Court has addressed the analogous situation of a lawfully authorized business being challenged as a nuisance.
In Perrin's Appeal, 305 Pa. 42, 156 A. 305 (1931), an adjoining landowner contested the construction of a gasoline station in a restricted zoning district. Even though zoning officials had granted a permit, the Supreme Court negated the permit and held that
Acts of municipal officers under zoning legislation permitting the use of property for what is or may be a nuisance, do not oust the jurisdiction of equity to determine whether a nuisance in fact exists and should be restrained. It would be contrary to the constitutional guarantee, if, through statute, ordinance, or under a so-called exertion of police power, one's property could be taken, injured, or destroyed, and one's health made to suffer from the use of another's property for the benefit of the latter owner. The use is not relieved of its offensive incidents as far as equity is concerned even though a majority of the owners under a consent ordinance agree that land may be so used; those who do not consent have a right to be heard in a legal forum in opposition to the use. In equity, the court will regard such ordinances in the nature of a fact found or an expression of municipal thought and opinion. Such ordinance may thus aid courts in determining the substantive question involved, but they are not conclusive where the question is one of nuisance.
Id., 305 Pa. at 51, 156 A. at 307.
The court later resolved a similar factual situation by holding that "where a nuisance exists, equity may intervene to enjoin it even though there has been compliance with zoning acts and ordinances." Mazeika v. American Oil Company, 383 Pa. 191, 194-95, 118 A.2d 142, 143 (1955).
The case of Reid v. Brodsky, 397 Pa. 463, 156 A.2d 334 (1959), parallels our present situation. In Reid, a restaurant owner (Brodsky) purchased property in a residential district for the purpose of operating a taproom-restaurant. He received approval from the Philadelphia zoning authorities
[ 128 Pa. Commw. Page 84]
and from the Pennsylvania Liquor Control Board. Brodsky also spent $50,000 remodeling and improving the standing building, and to transfer a restaurant liquor license from a previously granted location. Before the restaurant opened, residents of the neighborhood instituted an equity action in the Court of Common Pleas of Philadelphia County to enjoin the opening of the restaurant on the theory of anticipatory nuisance. After the restaurant opened for business, the residents amended their complaint to reflect the theory that the premises now constituted a nuisance in fact.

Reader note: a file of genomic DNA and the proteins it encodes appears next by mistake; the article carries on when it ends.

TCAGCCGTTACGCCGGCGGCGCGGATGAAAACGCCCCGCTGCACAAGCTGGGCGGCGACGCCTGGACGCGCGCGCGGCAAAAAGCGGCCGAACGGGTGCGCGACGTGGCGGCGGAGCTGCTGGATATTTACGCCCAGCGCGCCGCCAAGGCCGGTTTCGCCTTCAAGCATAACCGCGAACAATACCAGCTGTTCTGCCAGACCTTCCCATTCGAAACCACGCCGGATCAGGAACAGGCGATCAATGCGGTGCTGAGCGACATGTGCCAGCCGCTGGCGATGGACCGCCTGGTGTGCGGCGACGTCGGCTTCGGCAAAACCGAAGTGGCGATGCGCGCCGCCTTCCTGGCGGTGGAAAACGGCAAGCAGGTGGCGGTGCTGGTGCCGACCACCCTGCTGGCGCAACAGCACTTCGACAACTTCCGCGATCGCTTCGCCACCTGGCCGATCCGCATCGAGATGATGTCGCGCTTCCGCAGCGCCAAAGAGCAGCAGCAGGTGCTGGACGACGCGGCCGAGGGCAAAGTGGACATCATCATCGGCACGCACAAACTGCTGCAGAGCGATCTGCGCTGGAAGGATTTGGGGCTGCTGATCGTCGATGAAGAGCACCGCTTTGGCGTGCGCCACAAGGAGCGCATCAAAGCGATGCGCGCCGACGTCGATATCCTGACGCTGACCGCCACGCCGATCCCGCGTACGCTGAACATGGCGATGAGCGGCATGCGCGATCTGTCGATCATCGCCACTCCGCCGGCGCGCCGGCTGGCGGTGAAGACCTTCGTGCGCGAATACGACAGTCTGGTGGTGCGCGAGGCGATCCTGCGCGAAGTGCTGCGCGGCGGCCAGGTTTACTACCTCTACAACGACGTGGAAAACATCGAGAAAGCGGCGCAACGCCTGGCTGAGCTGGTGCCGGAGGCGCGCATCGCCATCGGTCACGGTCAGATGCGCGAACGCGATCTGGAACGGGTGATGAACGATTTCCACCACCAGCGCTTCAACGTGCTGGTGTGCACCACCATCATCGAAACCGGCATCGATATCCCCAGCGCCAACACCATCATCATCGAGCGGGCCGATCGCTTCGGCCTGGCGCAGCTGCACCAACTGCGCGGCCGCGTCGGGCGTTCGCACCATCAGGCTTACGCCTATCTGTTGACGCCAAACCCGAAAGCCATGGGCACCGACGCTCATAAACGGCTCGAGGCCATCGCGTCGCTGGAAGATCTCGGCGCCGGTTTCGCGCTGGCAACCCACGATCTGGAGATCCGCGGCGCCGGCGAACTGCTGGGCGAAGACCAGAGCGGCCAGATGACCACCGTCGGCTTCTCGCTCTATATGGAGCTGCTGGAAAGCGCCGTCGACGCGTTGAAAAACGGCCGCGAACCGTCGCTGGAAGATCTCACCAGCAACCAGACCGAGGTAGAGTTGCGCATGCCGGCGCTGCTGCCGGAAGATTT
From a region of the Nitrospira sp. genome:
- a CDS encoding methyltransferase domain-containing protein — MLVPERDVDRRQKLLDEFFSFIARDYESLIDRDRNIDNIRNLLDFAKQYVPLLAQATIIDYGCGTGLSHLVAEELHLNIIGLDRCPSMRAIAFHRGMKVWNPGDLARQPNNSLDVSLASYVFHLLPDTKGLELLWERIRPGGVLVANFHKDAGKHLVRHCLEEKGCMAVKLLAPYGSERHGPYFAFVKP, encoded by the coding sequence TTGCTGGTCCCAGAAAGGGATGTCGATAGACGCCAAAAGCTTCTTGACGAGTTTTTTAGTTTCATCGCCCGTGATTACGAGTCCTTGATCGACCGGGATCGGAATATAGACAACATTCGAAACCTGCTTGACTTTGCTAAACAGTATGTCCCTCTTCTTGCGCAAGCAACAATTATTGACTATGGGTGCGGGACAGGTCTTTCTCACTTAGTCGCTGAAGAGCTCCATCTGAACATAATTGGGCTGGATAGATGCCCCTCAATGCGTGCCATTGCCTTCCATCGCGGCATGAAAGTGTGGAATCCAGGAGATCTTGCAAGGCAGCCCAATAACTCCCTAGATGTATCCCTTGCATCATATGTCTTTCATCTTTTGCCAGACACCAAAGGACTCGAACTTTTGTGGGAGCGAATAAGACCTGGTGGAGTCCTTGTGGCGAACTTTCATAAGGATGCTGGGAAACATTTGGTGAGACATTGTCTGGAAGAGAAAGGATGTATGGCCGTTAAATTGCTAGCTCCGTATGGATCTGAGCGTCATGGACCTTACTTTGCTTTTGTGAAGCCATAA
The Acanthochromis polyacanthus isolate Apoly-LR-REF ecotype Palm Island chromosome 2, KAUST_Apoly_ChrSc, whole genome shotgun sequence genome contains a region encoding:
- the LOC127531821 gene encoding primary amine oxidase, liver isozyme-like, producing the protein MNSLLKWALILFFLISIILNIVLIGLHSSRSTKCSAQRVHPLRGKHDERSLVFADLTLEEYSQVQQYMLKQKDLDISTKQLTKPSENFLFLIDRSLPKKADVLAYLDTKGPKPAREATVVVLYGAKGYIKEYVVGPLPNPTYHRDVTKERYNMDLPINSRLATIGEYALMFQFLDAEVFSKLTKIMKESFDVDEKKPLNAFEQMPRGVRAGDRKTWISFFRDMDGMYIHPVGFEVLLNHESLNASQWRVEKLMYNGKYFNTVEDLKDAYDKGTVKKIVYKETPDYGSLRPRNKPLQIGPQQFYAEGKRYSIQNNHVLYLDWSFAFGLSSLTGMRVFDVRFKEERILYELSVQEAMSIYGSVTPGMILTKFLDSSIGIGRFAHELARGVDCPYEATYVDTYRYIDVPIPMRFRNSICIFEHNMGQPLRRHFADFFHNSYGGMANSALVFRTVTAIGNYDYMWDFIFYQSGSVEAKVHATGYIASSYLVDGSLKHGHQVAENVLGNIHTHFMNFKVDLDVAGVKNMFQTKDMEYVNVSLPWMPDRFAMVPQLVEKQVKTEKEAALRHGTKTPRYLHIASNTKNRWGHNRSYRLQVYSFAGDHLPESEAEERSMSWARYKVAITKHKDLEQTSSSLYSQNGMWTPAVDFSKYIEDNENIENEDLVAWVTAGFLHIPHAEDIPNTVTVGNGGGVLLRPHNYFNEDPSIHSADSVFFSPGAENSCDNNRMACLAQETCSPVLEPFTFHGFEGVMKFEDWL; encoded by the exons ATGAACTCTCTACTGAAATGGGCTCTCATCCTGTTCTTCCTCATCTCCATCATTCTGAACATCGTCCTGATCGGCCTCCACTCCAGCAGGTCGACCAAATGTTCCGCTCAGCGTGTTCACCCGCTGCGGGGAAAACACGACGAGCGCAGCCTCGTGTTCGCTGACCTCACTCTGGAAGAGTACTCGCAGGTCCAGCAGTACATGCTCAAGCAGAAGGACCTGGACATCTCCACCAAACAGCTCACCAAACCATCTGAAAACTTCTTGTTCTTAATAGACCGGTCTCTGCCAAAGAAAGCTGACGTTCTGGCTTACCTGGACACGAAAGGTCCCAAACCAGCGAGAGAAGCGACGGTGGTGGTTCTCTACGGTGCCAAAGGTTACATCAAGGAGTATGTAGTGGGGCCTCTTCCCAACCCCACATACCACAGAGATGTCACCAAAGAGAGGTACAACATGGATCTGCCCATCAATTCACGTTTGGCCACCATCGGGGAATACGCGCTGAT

The trial court enjoined the operation of Brodsky's business, and, on appeal, the Supreme Court relied on three significant points of law in affirming the decree:
(1) Zoning authority approval does not affect the power of a court of equity to enjoin the restaurant as a nuisance; Id., 397 Pa. at 466 n. 1, 156 A.2d at 336 n. 1.
(2) Whatever may have been spent is immaterial because the owner took a calculated risk bringing a potential nuisance into the neighborhood; Id., 397 Pa. at 466 n. 3, 156 A.2d at 337 n. 3, and
(3) A fair test as to whether something constitutes a nuisance is the reasonableness or unreasonableness of the subject of the complaint in the particular locality and in the manner and under the circumstances of the case. Id., 397 Pa. at 469-70, 156 A.2d at 338.
Schaefer's receipt of an exotic wildlife possession permit from the Game Commission is analogous to an owner receiving permission from zoning authorities.
Although a zoning authority, like the Game Commission here, receives its power from a statute, the Supreme Court has made clear that a court in equity may intervene to enjoin a lawful business if it becomes a nuisance in fact. The same power of an equity court to intervene must apply when a lawfully possessed exotic wildlife animal becomes a nuisance in fact.
[ 128 Pa. Commw. Page 85]
Therefore, because we need not address the issue of the extent of the Second Class Township police power, the only remaining issue is whether the trial court had sufficient evidence to find that the tiger is a nuisance in fact, in this case -- an attractive nuisance.
Section 339 of the Restatement (Second) of Torts defines an "attractive nuisance" as a place where an artifical condition exists:
(a) . . . which the possessor knows or has reason to know that children are likely to trespass, and
(b) The condition is one of which the possessor knows or has reason to know and which he realizes or should realize will involve an unreasonable risk of death or serious bodily harm to such children, and
(c) The children because of their youth do not discover the condition or realize the risk involved in intermeddling with it or in coming within the area made dangerous by it, and
(d) The utility to the possessor of maintaining the condition and the burden of eliminating the danger are slight as compared with the risk to children involved, and